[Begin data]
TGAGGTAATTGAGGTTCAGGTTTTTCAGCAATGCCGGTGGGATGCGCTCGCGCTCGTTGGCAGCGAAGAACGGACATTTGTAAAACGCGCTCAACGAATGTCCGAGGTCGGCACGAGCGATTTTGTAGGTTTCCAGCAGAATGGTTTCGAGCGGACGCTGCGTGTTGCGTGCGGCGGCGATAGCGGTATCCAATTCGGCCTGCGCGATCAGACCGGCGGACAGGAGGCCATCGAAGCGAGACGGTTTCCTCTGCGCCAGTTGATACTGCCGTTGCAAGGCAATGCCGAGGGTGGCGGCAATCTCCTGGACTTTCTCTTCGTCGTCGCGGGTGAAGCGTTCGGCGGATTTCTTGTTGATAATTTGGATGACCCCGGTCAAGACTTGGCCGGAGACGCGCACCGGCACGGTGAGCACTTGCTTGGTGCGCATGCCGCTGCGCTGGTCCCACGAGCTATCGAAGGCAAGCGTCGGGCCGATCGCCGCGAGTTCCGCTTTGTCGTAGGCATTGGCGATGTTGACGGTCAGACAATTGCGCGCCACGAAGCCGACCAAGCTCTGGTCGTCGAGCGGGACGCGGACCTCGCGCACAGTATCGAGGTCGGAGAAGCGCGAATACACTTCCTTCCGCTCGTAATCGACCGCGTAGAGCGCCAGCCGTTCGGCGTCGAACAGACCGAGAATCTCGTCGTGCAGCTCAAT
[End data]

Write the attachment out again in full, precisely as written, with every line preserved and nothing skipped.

TGAGGTAATTGAGGTTCAGGTTTTTCAGCAATGCCGGTGGGATGCGCTCGCGCTCGTTGGCAGCGAAGAACGGACATTTGTAAAACGCGCTCAACGAATGTCCGAGGTCGGCACGAGCGATTTTGTAGGTTTCCAGCAGAATGGTTTCGAGCGGACGCTGCGTGTTGCGTGCGGCGGCGATAGCGGTATCCAATTCGGCCTGCGCGATCAGACCGGCGGACAGGAGGCCATCGAAGCGAGACGGTTTCCTCTGCGCCAGTTGATACTGCCGTTGCAAGGCAATGCCGAGGGTGGCGGCAATCTCCTGGACTTTCTCTTCGTCGTCGCGGGTGAAGCGTTCGGCGGATTTCTTGTTGATAATTTGGATGACCCCGGTCAAGACTTGGCCGGAGACGCGCACCGGCACGGTGAGCACTTGCTTGGTGCGCATGCCGCTGCGCTGGTCCCACGAGCTATCGAAGGCAAGCGTCGGGCCGATCGCCGCGAGTTCCGCTTTGTCGTAGGCATTGGCGATGTTGACGGTCAGACAATTGCGCGCCACGAAGCCGACCAAGCTCTGGTCGTCGAGCGGGACGCGGACCTCGCGCACAGTATCGAGGTCGGAGAAGCGCGAATACACTTCCTTCCGCTCGTAATCGACCGCGTAGAGCGCCAGCCGTTCGGCGTCGAACAGACCGAGAATCTCGTCGTGCAGCTCAAT